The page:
The Ninth Circuit summarized the case as requiring it to consider “whether a class arbitration waiver in New Cingular Wireless Service Inc.’s standard contract for cellular phone services is unconscionable under California law, and whether the [FAA] preempts a holding that the waiver is unenforceable.” Shroyer, at 9997. The cellular service contract plaintiff signed with AT&T in 2000 and 2003 apparently did not contain class action waiver; but when he switched his account to Cingular in January 2005 – which he did via telephone – the contract he agreed to included a binding arbitration clause that included a class action waiver. Id., at 9998-10000. The Ninth Circuit held that, under the FAA, whether the class action arbitration clause was enforceable turned on state law, and that under Discover Bank v. Superior Court, 36 Cal.4th 148 (Cal. 2005), the class action arbitration provision in plaintiff’s service contract was “both procedurally and substantively unconscionable and, therefore, unenforceable.” Id., at 10002.

The Circuit Court summarized California and Ninth Circuit case law regarding unconscionability of class action arbitration waivers, culminating in the three-part test set forth in Discover Bank. Shroyer, at 10002-05. That test requires court determine (1) whether the consumer contract is one of adhesion, (2) whether the contract involves disputes of “predictably…small amounts of damages,” and (3) whether the alleged intent of the contract is to permit the company to “carr[y] out a scheme to deliberately cheat large numbers of consumers out of individually small sums of money.” Id., at 10005 (quoting Discover Bank, at 162-63). The Ninth Circuit found each of these tests satisfied in this case, id. at 10006-08.

Continue reading "Arbitration Class Action Defense Cases--Shroyer v. New Cingular: Ninth Circuit Holds Class Action Arbitration Waiver Unconscionable Under California Law And Federal Arbitration Act Does Not Preempt Enforceability Of Class Action Waiver Provision" »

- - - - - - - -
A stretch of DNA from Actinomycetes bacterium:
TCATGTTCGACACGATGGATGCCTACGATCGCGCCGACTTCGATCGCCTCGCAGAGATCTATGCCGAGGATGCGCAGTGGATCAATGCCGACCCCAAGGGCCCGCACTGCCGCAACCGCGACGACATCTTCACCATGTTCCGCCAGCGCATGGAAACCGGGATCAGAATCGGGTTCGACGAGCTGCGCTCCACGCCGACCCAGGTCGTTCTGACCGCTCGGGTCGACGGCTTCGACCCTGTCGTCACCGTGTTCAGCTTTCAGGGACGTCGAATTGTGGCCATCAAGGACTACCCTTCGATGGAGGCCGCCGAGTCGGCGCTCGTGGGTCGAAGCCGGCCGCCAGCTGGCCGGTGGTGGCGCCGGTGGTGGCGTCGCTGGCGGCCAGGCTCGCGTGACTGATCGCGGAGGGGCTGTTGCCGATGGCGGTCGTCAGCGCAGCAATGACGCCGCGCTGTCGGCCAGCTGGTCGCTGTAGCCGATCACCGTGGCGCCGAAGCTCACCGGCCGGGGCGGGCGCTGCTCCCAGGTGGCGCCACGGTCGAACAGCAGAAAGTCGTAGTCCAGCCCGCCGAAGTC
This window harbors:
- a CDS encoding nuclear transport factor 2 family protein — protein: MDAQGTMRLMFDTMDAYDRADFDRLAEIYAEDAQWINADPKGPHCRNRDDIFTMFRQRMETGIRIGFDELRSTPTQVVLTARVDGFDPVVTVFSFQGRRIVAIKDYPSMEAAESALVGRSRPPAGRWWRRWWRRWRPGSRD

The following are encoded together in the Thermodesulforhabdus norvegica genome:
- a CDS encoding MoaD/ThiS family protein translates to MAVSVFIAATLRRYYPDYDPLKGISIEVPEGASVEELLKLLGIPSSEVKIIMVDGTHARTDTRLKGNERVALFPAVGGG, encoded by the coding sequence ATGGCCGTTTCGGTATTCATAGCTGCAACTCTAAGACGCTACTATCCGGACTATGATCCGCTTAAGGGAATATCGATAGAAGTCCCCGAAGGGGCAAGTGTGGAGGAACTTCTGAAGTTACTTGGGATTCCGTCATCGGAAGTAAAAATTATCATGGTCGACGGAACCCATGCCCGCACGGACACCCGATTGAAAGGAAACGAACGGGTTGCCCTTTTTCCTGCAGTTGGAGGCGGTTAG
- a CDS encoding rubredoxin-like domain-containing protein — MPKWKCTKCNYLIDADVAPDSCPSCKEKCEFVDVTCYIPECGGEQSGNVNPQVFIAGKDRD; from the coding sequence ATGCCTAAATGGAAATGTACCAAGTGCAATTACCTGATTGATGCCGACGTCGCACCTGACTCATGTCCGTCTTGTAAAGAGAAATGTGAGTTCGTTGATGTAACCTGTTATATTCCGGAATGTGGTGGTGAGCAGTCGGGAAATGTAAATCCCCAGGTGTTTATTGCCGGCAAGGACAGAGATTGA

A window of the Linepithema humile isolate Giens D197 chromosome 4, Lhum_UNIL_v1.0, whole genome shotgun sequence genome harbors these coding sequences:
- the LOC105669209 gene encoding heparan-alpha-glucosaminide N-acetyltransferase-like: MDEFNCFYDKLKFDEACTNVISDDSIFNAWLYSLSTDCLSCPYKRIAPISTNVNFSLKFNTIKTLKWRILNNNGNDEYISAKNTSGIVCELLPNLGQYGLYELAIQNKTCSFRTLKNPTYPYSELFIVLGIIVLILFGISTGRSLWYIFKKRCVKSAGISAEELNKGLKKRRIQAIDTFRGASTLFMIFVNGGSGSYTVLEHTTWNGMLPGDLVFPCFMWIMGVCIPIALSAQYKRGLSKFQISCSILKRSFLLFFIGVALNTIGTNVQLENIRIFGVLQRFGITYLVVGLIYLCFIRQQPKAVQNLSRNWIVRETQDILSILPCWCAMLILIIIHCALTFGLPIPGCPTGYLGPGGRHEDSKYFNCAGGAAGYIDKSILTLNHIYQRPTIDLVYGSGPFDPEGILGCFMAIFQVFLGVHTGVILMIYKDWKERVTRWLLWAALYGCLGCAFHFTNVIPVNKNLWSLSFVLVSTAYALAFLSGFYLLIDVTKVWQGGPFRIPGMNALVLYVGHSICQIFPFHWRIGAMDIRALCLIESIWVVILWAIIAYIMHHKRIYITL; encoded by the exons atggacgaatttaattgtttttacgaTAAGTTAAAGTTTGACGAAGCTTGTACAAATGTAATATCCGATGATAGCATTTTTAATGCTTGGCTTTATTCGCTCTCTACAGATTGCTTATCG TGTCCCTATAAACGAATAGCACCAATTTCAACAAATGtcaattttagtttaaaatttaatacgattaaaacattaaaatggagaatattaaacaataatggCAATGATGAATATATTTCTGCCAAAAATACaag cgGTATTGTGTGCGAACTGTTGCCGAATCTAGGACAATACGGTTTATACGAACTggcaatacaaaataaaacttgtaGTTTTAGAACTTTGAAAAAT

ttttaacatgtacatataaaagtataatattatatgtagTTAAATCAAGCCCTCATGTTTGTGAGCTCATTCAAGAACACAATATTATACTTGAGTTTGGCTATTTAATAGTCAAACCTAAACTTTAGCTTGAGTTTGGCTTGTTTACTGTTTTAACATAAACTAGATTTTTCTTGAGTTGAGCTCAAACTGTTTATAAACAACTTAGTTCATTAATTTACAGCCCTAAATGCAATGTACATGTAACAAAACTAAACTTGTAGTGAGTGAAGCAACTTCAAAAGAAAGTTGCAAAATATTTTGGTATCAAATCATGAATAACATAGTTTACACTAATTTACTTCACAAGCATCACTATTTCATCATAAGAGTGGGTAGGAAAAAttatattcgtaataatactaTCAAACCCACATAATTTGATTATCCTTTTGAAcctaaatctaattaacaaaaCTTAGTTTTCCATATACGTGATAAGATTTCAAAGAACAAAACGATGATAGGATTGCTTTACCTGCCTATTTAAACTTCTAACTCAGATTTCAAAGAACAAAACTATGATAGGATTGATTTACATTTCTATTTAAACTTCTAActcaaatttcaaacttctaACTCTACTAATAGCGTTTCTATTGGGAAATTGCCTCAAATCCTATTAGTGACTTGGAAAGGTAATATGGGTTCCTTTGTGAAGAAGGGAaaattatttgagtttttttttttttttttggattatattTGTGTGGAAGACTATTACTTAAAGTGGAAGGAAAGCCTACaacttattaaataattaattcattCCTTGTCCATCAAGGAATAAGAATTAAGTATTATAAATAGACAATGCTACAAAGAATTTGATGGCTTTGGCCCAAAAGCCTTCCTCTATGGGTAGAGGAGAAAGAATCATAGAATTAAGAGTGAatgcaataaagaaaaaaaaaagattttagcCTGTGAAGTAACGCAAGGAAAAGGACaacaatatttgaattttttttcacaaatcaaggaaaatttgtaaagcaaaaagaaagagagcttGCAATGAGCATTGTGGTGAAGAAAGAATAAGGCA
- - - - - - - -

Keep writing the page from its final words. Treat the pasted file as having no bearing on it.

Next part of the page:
Posted On: August 19, 2007 by Michael J. Hassen Email This Post

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15 U.S.C. § 78ee—Transaction Fees And The Federal Private Securities Litigation Reform Act (PSLRA) Governing Individual And Class Action Lawsuits For Securities Fraud

To assist class action defense attorneys in defending against securities class action lawsuits, we provide the text of the Private Securities Litigation Reform Act of 1995 (PSLRA). Congress addressed transaction fees under the PSLRA in 15 U.S.C. § 78ee, which provides as follows:

§ 78ee. Transaction fees

(a) Recovery of cost of services

The Commission shall, in accordance with this section, collect transaction fees and assessments that are designed to recover the costs to the Government of the supervision and regulation of securities markets and securities professionals, and costs related to such supervision and regulation, including enforcement activities, policy and rulemaking activities, administration, legal services, and international regulatory activities.

(b) Exchange-traded securities

Subject to subsection (j) of this section, each national securities exchange shall pay to the Commission a fee at a rate equal to $15 per $1,000,000 of the aggregate dollar amount of sales of securities (other than bonds, debentures, other evidences of indebtedness, security futures products, and options on securities indexes (excluding a narrow-based security index)) transacted on such national securities exchange.

Continue reading "15 U.S.C. § 78ee—Transaction Fees And The Federal Private Securities Litigation Reform Act (PSLRA) Governing Individual And Class Action Lawsuits For Securities Fraud" »